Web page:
“We had to wait in a garage … where they had some chairs set up, so we all sat with our wrists still in the zip ties,” Keane said. “I remember a couple people really needed to use the bathroom and could not.”

Keane added that those arrested “waited about an hour” in the garage before the department “took down some information and a mugshot.” Afterward, individuals were led to a lobby where they were given a $40 bail commissioner fee, he said.

According to New Hampshire Department of Safety strategic communications administrator Tyler Dumont, New Hampshire State Police personnel were deployed at the request of local law enforcement and “worked collaboratively to ensure the safety of those participating in First Amendment gatherings and to stop unlawful actions.”

“The members of the New Hampshire State Police are committed to protecting the constitutional rights of the Granite Staters while also ensuring those who violate the law are held accountable,” Dumont wrote in an email statement to The Dartmouth.

However, Griffith said he believes that he was not protected by state troopers.

“[The state troopers] had told us explicitly that we were allowed to be there to cover the protest,” Griffith said. 

According to Keane, some troopers seemed to escalate the situation beyond what was expected of them during the protest.

“They definitely tackled a few people to the ground, and I don’t think that was necessary even just to fulfill their own goals of arresting those particular people,” Keane said. “Several people told me there was a moment where two police charged the crowd, and at least one of them had a smile and a lethal look on their face.”

Andrew Tefft, a Hanover native who graduated from Hanover High School in 1997, said he was not protesting but attempting to walk around the Green when he was arrested with excessive force, which led to a broken upper arm bone.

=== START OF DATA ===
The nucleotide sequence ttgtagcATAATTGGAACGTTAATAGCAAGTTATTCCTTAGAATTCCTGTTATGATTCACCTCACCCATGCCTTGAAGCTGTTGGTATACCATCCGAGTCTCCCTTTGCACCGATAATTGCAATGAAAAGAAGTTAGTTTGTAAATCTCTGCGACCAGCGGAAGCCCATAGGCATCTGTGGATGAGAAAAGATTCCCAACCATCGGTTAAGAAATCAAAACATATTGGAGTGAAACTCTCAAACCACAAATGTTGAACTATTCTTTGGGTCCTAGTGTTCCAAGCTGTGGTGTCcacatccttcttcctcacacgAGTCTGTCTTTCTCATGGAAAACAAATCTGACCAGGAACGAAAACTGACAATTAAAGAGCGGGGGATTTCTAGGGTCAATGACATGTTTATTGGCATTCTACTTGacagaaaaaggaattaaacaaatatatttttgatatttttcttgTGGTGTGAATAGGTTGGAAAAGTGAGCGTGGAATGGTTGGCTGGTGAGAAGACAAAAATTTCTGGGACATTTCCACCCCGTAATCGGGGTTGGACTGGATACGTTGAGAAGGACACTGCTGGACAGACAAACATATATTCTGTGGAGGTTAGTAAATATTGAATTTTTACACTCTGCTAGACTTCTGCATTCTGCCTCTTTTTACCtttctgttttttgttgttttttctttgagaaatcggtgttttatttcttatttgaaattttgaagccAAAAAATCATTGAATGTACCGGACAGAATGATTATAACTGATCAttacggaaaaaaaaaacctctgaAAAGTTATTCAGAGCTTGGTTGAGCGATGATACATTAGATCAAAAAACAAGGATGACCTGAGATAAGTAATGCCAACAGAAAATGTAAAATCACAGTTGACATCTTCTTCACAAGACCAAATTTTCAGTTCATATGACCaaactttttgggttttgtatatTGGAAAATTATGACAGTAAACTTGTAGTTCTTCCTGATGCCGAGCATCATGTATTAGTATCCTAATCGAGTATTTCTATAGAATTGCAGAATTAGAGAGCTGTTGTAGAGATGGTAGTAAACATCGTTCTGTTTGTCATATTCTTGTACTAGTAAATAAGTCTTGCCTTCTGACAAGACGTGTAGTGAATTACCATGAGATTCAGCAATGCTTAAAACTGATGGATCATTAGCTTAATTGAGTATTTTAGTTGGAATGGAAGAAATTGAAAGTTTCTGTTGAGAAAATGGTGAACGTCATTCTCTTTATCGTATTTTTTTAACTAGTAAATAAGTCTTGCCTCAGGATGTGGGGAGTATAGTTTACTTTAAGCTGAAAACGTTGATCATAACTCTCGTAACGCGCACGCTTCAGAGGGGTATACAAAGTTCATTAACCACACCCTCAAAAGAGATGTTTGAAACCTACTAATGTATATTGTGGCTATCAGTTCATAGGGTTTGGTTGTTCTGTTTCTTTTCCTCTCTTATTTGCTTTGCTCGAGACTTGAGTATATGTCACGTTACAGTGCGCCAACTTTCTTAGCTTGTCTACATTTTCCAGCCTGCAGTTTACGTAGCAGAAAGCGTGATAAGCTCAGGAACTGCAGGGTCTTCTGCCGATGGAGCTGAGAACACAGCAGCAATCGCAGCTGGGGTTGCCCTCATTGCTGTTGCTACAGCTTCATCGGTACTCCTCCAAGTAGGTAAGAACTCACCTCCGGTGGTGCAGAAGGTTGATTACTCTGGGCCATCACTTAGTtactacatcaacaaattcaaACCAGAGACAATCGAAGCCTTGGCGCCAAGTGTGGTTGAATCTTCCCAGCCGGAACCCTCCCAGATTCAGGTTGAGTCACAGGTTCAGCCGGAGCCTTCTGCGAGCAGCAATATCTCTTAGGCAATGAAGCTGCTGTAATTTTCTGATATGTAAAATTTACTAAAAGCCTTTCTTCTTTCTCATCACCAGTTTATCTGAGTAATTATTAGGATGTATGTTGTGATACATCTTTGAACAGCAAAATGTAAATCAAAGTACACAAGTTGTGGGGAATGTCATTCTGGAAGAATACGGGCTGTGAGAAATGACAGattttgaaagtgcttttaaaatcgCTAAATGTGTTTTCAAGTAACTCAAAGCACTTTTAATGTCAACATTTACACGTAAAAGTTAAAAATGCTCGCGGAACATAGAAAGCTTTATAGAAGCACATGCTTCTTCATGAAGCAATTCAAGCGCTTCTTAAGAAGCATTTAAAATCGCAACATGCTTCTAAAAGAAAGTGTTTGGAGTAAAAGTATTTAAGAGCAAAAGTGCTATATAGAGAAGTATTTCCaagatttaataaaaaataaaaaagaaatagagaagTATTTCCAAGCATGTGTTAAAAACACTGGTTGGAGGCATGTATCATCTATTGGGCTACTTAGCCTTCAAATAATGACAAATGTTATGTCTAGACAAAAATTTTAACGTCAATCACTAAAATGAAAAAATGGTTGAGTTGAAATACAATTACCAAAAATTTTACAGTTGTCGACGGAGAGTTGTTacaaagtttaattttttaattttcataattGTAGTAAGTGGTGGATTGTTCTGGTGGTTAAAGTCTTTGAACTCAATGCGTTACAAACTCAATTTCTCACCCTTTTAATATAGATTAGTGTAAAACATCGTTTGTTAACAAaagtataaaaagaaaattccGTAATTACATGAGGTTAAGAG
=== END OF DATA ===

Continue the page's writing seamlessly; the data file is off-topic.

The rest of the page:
Tefft went to Dartmouth Hitchcock Medical Center to check on his injury after he was released from the Hanover Police Department, and he reviewed his paperwork with The Dartmouth.

“I did not see [the police] coming,” Tefft said. “The first thing they did was knock my phone out [of my hand], knock my hat off — I don’t know what they hit me with. I had no way to break my fall, and that’s probably how I fractured my shoulder.” 

Tefft, whose late mother worked at the College for many years, said he has been “shaking with pain and rage” at the actions of police and Beilock.

“Does any of this mean anything, that my mom worked here and I grew up here and that I was not being violent?” Tefft said. “I can’t imagine how she would react to this.”

Tefft added that the Dartmouth Office of Communications told him he was banned from all Dartmouth-owned properties.

Beilock wrote in her email statement that on the night of the arrests, people chose their beliefs over opportunities to avoid arrest.

“Last night, people felt so strongly about their beliefs that they were willing to face disciplinary action and arrest,” she wrote.

She added that “choosing to engage in this way” means “accepting” the “consequences.”

Caplan said she thinks bringing law enforcement onto campuses can have negative effects on free speech.

“I think part of the backlash happening now is a response against the militarization of college campuses, which I think is absurd,” Caplan said. “I really think it sets a dangerous tone for free speech.”